In defence of the sestina: part 3
‘Sestina’, a widely anthologised poem, is one of two sestinas Elizabeth Bishop published. (The other is ‘A Miracle for Breakfast’.) I first came across ‘Sestina’ in the third edition of The Norton Anthology of Poetry, the doorstopper required for a creative writing class with WN Herbert in 1987.
‘Bill,’ as WN Herbert is known, was one of several young tutors leading an enrichment programme for American teenagers predominantly from the Tristate area (i.e. New York, New Jersey and Connecticut) but also from elsewhere on the East Coast and even Canada. Although the course took place at various Oxford University colleges, it was unaffiliated with the real Oxford. I emphasise this point because people who went to the real Oxford sometimes say to me, ‘You are aware that your American summer camp had nothing to do with the real Oxford?’ and I reassure them I am aware.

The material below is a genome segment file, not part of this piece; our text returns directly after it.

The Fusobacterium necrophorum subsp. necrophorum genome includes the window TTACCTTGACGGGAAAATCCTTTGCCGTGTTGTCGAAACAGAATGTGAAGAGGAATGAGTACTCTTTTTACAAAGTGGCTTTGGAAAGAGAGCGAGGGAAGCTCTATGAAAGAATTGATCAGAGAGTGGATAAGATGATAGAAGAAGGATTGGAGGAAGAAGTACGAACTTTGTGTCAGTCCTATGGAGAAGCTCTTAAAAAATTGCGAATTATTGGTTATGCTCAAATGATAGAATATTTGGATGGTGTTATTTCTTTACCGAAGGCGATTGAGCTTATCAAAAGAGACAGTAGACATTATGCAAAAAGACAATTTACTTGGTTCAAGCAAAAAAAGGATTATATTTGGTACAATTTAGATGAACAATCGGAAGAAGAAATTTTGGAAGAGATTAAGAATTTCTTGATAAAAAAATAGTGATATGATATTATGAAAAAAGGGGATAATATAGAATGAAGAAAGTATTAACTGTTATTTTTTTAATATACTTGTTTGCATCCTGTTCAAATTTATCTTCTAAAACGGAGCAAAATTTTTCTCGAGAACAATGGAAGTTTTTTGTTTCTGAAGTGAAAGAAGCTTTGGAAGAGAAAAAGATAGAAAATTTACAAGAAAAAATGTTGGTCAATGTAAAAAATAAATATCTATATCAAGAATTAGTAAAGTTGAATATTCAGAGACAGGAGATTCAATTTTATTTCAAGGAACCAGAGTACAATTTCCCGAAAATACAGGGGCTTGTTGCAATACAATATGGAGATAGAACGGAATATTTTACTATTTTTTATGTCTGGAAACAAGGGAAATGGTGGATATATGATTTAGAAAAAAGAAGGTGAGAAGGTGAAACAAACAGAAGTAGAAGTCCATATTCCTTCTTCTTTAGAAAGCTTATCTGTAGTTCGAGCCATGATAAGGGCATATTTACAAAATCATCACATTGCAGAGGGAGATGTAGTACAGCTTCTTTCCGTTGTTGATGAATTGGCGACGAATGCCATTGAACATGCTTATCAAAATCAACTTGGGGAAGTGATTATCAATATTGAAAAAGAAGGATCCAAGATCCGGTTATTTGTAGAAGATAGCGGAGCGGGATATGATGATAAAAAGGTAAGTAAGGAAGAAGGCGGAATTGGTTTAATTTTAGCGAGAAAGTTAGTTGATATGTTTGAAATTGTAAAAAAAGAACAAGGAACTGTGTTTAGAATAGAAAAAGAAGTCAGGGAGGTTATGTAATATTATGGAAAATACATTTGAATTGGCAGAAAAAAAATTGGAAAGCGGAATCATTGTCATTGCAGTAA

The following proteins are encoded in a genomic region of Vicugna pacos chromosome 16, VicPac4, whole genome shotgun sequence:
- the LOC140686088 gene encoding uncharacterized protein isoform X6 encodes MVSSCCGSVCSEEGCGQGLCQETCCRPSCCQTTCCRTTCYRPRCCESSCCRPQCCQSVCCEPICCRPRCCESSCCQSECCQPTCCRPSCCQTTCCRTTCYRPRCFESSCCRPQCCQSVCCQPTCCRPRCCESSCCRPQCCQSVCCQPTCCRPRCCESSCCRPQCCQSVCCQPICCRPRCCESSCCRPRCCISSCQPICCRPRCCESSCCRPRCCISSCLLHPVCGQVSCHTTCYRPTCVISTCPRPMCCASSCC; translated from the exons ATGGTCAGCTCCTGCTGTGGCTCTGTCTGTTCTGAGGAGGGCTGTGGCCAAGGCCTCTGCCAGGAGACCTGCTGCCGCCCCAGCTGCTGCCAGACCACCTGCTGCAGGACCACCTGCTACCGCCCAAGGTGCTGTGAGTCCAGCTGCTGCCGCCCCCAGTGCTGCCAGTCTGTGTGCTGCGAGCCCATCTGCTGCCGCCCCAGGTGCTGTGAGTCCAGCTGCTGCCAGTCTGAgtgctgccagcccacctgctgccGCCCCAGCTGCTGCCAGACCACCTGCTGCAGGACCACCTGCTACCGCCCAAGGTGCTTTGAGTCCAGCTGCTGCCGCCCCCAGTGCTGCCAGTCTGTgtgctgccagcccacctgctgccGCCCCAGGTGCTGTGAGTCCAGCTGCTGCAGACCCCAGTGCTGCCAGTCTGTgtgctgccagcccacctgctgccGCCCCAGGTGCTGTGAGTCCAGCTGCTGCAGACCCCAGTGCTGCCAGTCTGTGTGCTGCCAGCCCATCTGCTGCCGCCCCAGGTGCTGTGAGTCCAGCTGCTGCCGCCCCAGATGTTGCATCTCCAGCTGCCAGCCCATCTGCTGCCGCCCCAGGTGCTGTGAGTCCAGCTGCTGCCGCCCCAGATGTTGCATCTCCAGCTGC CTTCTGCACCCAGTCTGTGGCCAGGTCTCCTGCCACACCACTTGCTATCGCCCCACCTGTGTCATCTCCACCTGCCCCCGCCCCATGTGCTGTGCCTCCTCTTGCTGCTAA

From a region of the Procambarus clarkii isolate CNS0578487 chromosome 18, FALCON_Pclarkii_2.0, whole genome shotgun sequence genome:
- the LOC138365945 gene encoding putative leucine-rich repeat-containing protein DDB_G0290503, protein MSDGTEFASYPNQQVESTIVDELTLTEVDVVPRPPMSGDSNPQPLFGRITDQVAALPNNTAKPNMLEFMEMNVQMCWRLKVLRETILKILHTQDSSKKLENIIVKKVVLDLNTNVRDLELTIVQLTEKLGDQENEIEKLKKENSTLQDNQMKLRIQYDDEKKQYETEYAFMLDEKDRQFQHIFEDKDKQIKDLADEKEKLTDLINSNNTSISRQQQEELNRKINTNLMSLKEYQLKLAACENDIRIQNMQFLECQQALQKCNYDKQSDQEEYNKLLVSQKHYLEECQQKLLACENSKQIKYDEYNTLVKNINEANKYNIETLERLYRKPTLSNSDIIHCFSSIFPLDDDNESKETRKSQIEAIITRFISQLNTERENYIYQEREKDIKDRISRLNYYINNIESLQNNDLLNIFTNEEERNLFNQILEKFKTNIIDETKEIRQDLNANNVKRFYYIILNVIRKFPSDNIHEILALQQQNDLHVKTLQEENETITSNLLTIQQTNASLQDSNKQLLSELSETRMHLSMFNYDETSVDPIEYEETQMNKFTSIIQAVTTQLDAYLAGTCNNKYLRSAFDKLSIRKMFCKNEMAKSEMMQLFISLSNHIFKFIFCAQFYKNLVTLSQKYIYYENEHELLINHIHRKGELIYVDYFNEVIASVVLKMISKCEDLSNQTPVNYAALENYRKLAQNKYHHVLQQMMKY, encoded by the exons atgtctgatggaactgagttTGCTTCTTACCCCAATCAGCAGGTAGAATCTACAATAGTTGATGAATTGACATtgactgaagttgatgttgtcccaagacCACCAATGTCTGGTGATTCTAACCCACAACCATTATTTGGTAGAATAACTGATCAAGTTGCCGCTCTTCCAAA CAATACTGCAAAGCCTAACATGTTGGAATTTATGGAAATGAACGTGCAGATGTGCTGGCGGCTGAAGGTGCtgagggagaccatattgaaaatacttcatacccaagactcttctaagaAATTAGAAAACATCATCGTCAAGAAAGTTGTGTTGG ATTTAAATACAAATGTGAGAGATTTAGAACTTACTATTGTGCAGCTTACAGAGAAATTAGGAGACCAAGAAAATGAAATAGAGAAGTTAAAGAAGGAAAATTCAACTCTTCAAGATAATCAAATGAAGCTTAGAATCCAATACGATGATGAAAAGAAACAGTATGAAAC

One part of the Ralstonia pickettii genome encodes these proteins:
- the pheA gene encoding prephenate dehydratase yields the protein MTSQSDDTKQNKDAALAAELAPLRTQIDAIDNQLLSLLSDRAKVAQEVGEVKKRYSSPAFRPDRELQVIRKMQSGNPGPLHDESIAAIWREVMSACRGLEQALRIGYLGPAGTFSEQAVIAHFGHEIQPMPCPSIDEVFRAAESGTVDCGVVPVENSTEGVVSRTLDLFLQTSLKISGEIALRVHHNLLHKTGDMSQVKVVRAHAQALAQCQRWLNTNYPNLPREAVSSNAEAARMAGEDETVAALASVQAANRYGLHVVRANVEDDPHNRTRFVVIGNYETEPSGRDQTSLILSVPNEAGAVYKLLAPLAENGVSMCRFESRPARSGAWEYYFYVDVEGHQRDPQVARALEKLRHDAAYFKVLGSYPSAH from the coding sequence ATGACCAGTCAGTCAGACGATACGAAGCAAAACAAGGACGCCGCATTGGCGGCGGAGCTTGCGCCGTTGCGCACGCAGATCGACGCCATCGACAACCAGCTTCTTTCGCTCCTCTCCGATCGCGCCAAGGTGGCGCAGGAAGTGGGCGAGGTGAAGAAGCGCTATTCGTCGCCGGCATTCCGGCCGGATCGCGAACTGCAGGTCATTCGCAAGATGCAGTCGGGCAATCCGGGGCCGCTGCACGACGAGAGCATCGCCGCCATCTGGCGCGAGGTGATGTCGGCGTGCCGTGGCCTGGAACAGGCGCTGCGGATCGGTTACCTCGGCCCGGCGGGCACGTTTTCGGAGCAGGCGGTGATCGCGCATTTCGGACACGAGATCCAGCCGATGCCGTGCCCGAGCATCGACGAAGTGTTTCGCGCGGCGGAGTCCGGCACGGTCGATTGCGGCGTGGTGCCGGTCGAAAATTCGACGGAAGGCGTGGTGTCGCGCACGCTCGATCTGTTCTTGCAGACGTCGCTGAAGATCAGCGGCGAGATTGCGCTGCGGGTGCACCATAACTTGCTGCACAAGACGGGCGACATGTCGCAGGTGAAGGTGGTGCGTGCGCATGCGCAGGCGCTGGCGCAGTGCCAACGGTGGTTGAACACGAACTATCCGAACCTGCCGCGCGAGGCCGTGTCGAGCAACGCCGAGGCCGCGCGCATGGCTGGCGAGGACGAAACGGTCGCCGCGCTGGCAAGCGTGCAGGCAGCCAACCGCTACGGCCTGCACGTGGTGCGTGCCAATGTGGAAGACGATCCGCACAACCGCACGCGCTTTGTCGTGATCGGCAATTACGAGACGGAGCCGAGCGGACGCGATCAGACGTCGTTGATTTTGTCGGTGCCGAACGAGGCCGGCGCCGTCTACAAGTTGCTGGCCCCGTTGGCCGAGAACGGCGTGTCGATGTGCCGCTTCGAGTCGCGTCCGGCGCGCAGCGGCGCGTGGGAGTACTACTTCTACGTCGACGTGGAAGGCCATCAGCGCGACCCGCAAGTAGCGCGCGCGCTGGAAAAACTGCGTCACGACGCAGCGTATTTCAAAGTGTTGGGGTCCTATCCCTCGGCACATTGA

Bill had been to the real Oxford and had probably graduated not many years before he took on this job teaching hot-housed but clueless American high school students who had never heard of Chaucer and who, having come from a country where the drinking age is 21, were more interested in sampling British beers than British poetry. In addition to assessing our terrible poems, Bill heroically chaperoned field trips to Salisbury Cathedral and Stonehenge and took us punting. He introduced me to my first pub lunch where everything on the chalkboard menu sounded violent or simply unappetising (bangers? toad in the hole?) so I went instead for a short walk and got lost.
Bill taught us the impossibly erudite expression ‘formal poetry.’ He asked us to write our own formal poem: a sonnet, villanelle or sestina. Having been a ‘Hockey, hockey’ fan, I naturally chose the sestina. The versification essay in the back of the Norton anthology included detailed instructions on the sestina pattern, with Bishop’s ‘Sestina’ as a model.
Bishop’s sestina had very different qualities to those of ‘Hockey, hockey’. For one thing, it was quieter. Thanks to Bill’s discussion of Browning’s ‘Andrea del Sarto’ to illustrate the ‘persona poem’ the week before, I understood retrospectively that ‘Hockey, hockey’ was a dramatic monologue.